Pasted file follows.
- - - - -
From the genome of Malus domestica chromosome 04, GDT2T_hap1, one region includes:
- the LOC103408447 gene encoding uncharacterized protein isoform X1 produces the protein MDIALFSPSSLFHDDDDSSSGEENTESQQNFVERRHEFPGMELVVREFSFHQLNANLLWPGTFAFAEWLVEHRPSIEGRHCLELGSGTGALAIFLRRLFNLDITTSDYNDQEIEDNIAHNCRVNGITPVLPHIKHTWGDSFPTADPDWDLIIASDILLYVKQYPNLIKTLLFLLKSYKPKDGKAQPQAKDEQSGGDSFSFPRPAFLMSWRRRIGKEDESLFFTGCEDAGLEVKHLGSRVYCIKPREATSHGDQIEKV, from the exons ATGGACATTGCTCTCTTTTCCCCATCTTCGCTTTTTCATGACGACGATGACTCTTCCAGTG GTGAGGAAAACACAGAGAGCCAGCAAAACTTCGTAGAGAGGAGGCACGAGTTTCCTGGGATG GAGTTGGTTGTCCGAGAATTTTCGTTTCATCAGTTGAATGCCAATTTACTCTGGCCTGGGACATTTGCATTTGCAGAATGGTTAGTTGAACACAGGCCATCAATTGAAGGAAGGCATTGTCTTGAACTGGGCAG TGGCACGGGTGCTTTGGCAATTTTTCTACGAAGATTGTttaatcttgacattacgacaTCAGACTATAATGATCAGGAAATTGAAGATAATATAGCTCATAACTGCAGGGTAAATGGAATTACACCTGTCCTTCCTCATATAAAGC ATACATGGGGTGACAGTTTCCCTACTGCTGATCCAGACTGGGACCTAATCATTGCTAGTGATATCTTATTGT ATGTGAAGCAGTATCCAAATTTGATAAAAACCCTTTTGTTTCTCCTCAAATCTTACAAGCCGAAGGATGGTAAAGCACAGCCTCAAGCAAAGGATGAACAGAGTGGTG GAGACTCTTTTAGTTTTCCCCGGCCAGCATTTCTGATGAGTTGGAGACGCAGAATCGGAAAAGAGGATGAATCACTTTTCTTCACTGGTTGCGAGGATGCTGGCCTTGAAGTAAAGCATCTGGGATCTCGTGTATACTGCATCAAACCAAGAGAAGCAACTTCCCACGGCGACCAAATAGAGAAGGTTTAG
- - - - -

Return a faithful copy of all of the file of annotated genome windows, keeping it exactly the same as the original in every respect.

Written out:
From the genome of Malus domestica chromosome 04, GDT2T_hap1, one region includes:
- the LOC103408447 gene encoding uncharacterized protein isoform X1 produces the protein MDIALFSPSSLFHDDDDSSSGEENTESQQNFVERRHEFPGMELVVREFSFHQLNANLLWPGTFAFAEWLVEHRPSIEGRHCLELGSGTGALAIFLRRLFNLDITTSDYNDQEIEDNIAHNCRVNGITPVLPHIKHTWGDSFPTADPDWDLIIASDILLYVKQYPNLIKTLLFLLKSYKPKDGKAQPQAKDEQSGGDSFSFPRPAFLMSWRRRIGKEDESLFFTGCEDAGLEVKHLGSRVYCIKPREATSHGDQIEKV, from the exons ATGGACATTGCTCTCTTTTCCCCATCTTCGCTTTTTCATGACGACGATGACTCTTCCAGTG GTGAGGAAAACACAGAGAGCCAGCAAAACTTCGTAGAGAGGAGGCACGAGTTTCCTGGGATG GAGTTGGTTGTCCGAGAATTTTCGTTTCATCAGTTGAATGCCAATTTACTCTGGCCTGGGACATTTGCATTTGCAGAATGGTTAGTTGAACACAGGCCATCAATTGAAGGAAGGCATTGTCTTGAACTGGGCAG TGGCACGGGTGCTTTGGCAATTTTTCTACGAAGATTGTttaatcttgacattacgacaTCAGACTATAATGATCAGGAAATTGAAGATAATATAGCTCATAACTGCAGGGTAAATGGAATTACACCTGTCCTTCCTCATATAAAGC ATACATGGGGTGACAGTTTCCCTACTGCTGATCCAGACTGGGACCTAATCATTGCTAGTGATATCTTATTGT ATGTGAAGCAGTATCCAAATTTGATAAAAACCCTTTTGTTTCTCCTCAAATCTTACAAGCCGAAGGATGGTAAAGCACAGCCTCAAGCAAAGGATGAACAGAGTGGTG GAGACTCTTTTAGTTTTCCCCGGCCAGCATTTCTGATGAGTTGGAGACGCAGAATCGGAAAAGAGGATGAATCACTTTTCTTCACTGGTTGCGAGGATGCTGGCCTTGAAGTAAAGCATCTGGGATCTCGTGTATACTGCATCAAACCAAGAGAAGCAACTTCCCACGGCGACCAAATAGAGAAGGTTTAG